Hi I would like to match a group of treated patients with an untreated group. I have about a million patients in the treatment group and ten times that in the control group. Conventional matching methods and tools can't do this. I'm thinking of methods such as sparse matrix matching. I have seen packages that allow matching on larger databases such as bigmatch, rcbalance. But I didn't find enough documentation on how to implement them. If not can someone suggest me methods to manage one million treated vs 10 million control. I thought of making several strata based on sex and age then matched on comorbidity score and BMI as a solution. Is there a problem with this approach if it allows me to have a balance? Or will writing my own matching algorithm allow me to match this large number of patients.


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This is a tough problem. If you want to do 1:1 matching, this will inherently be slow. The matching would take place one treated unit at a time, and it would need to search through 10 million control units 1 million times. No optimal matching method, like the ones you mentioned in your question, will be able to handle such a large dataset. bigmatch works by shrinking the distance matrix by imposing the strictest caliper it can before the matching becomes infeasible; I have found this still takes a very long time and often doesn't work at all because the algorithm to find the caliper is slow. Nearest-neighbor matching will be faster, but it too will take a very long time.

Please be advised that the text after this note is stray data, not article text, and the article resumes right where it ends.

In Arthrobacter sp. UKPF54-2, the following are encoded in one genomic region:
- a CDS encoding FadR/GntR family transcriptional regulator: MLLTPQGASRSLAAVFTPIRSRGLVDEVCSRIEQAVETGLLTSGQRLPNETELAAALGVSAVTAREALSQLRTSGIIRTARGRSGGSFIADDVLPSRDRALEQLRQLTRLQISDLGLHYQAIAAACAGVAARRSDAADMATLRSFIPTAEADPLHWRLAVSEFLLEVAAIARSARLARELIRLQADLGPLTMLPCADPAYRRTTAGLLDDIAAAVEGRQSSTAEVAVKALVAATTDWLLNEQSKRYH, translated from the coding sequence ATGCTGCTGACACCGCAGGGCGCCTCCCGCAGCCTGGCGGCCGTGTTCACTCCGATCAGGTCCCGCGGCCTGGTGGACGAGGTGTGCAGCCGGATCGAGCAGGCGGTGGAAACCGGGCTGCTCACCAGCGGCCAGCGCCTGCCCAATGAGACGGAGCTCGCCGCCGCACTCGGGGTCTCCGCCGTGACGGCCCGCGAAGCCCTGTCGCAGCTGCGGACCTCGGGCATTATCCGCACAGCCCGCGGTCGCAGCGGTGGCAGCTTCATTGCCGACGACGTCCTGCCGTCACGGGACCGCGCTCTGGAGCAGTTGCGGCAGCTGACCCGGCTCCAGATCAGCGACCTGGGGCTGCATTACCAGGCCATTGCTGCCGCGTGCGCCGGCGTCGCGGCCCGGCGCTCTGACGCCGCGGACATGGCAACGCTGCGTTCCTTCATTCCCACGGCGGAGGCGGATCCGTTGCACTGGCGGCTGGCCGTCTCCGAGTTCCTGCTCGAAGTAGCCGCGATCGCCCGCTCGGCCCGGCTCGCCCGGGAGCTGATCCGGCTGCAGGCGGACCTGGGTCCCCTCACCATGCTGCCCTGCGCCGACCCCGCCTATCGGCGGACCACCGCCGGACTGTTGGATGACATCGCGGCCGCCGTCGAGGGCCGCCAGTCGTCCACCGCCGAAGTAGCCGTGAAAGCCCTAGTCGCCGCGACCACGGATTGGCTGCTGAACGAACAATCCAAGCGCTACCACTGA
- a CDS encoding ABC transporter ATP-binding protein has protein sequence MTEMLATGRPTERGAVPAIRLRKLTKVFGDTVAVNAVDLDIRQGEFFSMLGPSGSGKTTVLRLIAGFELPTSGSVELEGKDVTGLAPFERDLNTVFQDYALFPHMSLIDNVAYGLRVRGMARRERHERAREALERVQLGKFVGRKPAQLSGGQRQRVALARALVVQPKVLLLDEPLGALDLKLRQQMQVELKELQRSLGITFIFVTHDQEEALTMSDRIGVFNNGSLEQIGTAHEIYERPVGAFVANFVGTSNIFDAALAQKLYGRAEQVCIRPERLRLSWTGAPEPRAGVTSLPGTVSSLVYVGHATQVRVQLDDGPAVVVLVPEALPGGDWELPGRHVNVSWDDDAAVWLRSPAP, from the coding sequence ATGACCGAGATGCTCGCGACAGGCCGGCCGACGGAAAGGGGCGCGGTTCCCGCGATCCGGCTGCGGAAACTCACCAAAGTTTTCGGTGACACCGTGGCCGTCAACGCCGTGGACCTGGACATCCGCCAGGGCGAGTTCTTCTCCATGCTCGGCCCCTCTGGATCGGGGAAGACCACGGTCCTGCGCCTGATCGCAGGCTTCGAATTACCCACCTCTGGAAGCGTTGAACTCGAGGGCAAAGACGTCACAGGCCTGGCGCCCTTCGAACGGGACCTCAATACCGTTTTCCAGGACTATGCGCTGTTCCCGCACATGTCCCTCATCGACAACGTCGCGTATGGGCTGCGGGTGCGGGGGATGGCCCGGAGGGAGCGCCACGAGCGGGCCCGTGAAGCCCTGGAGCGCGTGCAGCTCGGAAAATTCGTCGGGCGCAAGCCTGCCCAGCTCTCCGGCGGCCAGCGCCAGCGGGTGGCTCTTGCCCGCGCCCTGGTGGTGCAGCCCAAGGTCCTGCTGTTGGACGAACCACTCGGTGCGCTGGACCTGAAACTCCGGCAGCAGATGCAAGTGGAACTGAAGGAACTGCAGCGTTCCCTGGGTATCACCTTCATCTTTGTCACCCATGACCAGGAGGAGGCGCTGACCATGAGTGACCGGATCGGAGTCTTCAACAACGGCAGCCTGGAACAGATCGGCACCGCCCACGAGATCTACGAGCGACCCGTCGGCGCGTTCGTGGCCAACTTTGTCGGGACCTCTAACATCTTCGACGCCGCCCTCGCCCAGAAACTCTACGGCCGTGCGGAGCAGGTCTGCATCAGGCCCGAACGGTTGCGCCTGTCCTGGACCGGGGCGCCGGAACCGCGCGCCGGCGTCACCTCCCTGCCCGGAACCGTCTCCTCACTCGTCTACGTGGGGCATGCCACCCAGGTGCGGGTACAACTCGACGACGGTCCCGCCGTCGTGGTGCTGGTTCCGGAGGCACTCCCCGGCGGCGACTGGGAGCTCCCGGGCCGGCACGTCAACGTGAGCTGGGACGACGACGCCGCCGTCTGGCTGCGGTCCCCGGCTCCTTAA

There are ways you can speed it up, though. You can perform matching within strata of other variables, which is equivalent to exact matching on those variables. For example, if you had a "region" variable, you could do matching within each region, and you could also do exact matching within each sex-region, or within each sex-race-region, etc. The more variables you can exactly match on, the better your balance will be on those variables and the faster the matching will be.

If you re not tied to 1:1 matching, there are other methods you can use to balance covariates. One is subclassification, in which you divide the sample into strata based on the propensity score (and optionally any other variable). Another is weighting, in which you estimate a weight for each unit based on the propensity score. Both of these methods require fitting a model for the propensity score, but there are regression and machine learning methods that can accommodate such large datasets.

One final option is generalized full matching, which is an extremely fast form of optimal subclassification. It was designed to work with massive datasets like yours and can complete in seconds. It is available in MatchIt by setting method = "quick" or in the quickmatch package.


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